Professor Lukas, cloud computing is one of the key topics of Cebit 2012. In cloud computing, applications are provided over the Internet rather than being installed on computers. What is the idea behind this?
Lukas: Cloud computing offers a number of advantages. For example, it enables users to share computers. They have access to huge processing power via an infrastructure that already exists and does not have to be purchased especially. Connecting several computers also cuts costs for users. In other words, cloud computing offers great economic benefits.
In addition, it enables almost unlimited amounts of data to be stored on external computer architectures. Users do not have to own a certain piece of software - they can use the software that is already available online. Accounting is a good example: businesses no longer have to purchase accounting software, which also means that they do not have to buy the related updates. With cloud computing, users can order the applications they actually need and then pay for what they used. As a positive side effect, this also promotes competition.
But doesn't cloud computing also pose many risks?
Lukas: Yes, of course it does. Users have to hand over what is often their most valuable resource - their data. For example, cloud computing requires companies to entrust their customers' information to the Internet. So the concerns are justified. Providers have to be absolutely reliable. And there is another important aspect: each user remains responsible for data protection, even if his or her data is stored elsewhere. The users themselves have to bear risks to their health data and other personal data. After all, there is the danger that data and services on online servers attract the interest of cyber-criminals. So we need data security - and the trust that comes with it - more than ever before. Unauthorized access must be prevented at all costs.
This ties in with the most recent data from the Federal Statistical Office. Apparently, about 58% of all Internet users in Germany had some form of online contact with authorities or public institutions in 2011. A third of them downloaded official forms from websites. However, relatively few of them - only 17% - sent back the completed forms electronically. Many expressed concerns about the privacy and security of their personal data.
Lukas: Exactly. This means that there is a particularly strong need for research in the field of data security. But the potential rewards are also high: if cloud computing works and is accepted by users, it can bring huge economic profits. It is a resource we need to tap. But the risks are not the same across the board. We need to distinguish between different situations. For example, it is relatively easy to provide security when you are dealing with closed clouds in companies. Such intra-clouds already exist, although companies are sometimes reluctant to open them to their customers. And then there are open clouds that are open to any potential partner, for example on the Internet. And what if a company wants to leave a cloud? What happens to the data stored on external computers? There are countless copies, and not all of them can be deleted. Although the data is generally encrypted, the code could be cracked a few years down the line.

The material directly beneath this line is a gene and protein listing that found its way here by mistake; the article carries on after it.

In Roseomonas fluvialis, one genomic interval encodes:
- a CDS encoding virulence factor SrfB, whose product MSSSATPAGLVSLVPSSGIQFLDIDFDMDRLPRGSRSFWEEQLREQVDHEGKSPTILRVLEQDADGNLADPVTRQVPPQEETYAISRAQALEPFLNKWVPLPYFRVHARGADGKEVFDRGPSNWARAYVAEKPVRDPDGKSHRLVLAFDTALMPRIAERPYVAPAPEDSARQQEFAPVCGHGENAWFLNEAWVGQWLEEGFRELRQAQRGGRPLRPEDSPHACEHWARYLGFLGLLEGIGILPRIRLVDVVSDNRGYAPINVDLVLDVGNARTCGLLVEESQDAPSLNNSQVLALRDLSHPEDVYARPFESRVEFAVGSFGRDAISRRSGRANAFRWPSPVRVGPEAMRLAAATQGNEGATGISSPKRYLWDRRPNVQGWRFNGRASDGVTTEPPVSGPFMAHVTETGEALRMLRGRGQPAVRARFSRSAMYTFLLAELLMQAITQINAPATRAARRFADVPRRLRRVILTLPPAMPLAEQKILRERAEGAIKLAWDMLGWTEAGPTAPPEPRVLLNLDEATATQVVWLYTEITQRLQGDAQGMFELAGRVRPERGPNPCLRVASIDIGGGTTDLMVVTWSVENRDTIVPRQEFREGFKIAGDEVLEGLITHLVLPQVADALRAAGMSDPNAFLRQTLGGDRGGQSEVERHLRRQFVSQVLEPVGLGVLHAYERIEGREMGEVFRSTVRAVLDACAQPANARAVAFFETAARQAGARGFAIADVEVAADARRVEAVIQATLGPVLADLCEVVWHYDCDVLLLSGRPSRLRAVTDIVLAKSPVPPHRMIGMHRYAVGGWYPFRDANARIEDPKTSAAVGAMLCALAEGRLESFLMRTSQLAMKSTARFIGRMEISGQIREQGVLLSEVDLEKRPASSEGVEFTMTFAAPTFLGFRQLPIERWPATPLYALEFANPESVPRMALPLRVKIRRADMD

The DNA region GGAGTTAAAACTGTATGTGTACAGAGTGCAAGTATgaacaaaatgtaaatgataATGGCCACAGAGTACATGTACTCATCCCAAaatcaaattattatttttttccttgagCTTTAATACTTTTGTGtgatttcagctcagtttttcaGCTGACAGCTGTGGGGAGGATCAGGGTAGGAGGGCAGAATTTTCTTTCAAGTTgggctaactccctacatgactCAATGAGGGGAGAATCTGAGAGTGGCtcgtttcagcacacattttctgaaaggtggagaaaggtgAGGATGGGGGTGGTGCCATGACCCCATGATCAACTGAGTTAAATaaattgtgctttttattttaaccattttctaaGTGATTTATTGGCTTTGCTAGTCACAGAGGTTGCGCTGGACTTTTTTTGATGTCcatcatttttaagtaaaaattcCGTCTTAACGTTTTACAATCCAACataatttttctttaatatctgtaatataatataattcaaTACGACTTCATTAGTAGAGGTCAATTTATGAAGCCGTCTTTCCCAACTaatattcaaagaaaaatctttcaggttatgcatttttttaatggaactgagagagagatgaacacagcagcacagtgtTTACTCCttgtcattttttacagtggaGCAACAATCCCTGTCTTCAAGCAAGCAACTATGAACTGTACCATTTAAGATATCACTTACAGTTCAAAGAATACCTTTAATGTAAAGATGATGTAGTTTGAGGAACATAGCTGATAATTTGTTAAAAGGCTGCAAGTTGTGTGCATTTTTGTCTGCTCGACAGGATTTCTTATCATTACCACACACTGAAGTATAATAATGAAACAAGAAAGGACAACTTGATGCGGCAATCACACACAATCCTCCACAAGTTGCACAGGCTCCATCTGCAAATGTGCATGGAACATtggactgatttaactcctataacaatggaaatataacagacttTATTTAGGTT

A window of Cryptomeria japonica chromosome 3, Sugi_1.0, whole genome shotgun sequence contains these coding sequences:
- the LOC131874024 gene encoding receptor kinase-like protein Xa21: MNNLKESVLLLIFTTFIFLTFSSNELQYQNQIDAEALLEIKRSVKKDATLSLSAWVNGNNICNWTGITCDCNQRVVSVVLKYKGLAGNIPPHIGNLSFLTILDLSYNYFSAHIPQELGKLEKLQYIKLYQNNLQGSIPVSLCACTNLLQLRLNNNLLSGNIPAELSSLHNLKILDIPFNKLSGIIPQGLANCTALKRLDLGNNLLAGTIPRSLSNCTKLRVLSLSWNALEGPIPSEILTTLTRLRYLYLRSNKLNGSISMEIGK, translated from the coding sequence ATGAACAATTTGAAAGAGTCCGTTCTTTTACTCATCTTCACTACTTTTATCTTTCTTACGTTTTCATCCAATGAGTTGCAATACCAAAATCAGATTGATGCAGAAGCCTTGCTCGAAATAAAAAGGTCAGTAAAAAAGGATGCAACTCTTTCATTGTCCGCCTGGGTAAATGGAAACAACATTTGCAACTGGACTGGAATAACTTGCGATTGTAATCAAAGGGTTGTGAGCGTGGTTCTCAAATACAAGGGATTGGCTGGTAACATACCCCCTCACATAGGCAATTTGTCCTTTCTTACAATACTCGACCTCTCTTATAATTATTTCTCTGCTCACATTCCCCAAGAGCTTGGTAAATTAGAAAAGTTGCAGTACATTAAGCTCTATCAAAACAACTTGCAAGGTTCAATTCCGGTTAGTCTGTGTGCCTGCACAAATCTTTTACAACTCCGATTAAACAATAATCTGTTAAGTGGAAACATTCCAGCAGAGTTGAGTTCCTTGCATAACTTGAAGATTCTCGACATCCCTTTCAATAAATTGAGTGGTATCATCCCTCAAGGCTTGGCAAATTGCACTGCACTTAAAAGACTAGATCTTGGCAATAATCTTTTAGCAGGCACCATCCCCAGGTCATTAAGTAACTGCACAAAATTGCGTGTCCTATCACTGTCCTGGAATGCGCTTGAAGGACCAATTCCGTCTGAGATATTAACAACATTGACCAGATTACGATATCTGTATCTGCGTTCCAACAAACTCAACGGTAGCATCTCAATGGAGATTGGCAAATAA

What is the Federal Government doing to ensure that cloud computing can establish itself more quickly and that security concepts are improved?
Lukas: The "Trusted Cloud" initiative, which was launched by the Federal Ministry of Economics and in which the Federal Ministry of Education and Research is involved, supports local authorities and small and medium-sized enterprises. The Federal Ministry of Economics is providing about 50 million euros for this purpose until 2015. The Federal Research Ministry supports research platforms on the subject of IT security in which researchers can test their cloud approaches. About 40 million euros will be provided for this until 2015.
Can't the scientific community contribute, too?
Lukas: The scientific community has a pioneering role to play in all this. Science requires huge computer capacities but generally does not use sensitive personal data - which, in this context, is an advantage and sets science apart from business. In addition, unauthorized access to information is rarely a problem for researchers. After all, they want their results to be transparent; they want them to be published. Also, science is generally open to new ideas - scientists developed the World Wide Web and are used to being pioneers. It would be great if other users could learn from the scientific community in the area of cloud computing.
What sorts of applications do you have in mind?
Lukas: For example, the Federal Government is thinking about pooling certain services between Ministries and making joint use of software tools. Cloud computing is particularly useful for local authorities. There are a number of promising approaches, some of them in cooperation with Chambers of Commerce and Industry or with universities. For instance, I know that the Cologne Chamber of Commerce and Industry is discussing how it should enter the world of cloud computing with companies and the University of Cologne. Cloud computing also offers a way for the financial authorities at Länder level to work together more effectively. Citizens could benefit from cloud computing in that administrative processes could become simpler, more inexpensive and more consistent. Imagine how useful it would be if all local authorities used the same user screens and forms - if entrepreneurs, for example, could use the same forms no matter where they were located. However, rather than being prescribed by the state, these solutions should establish themselves and succeed in practice.
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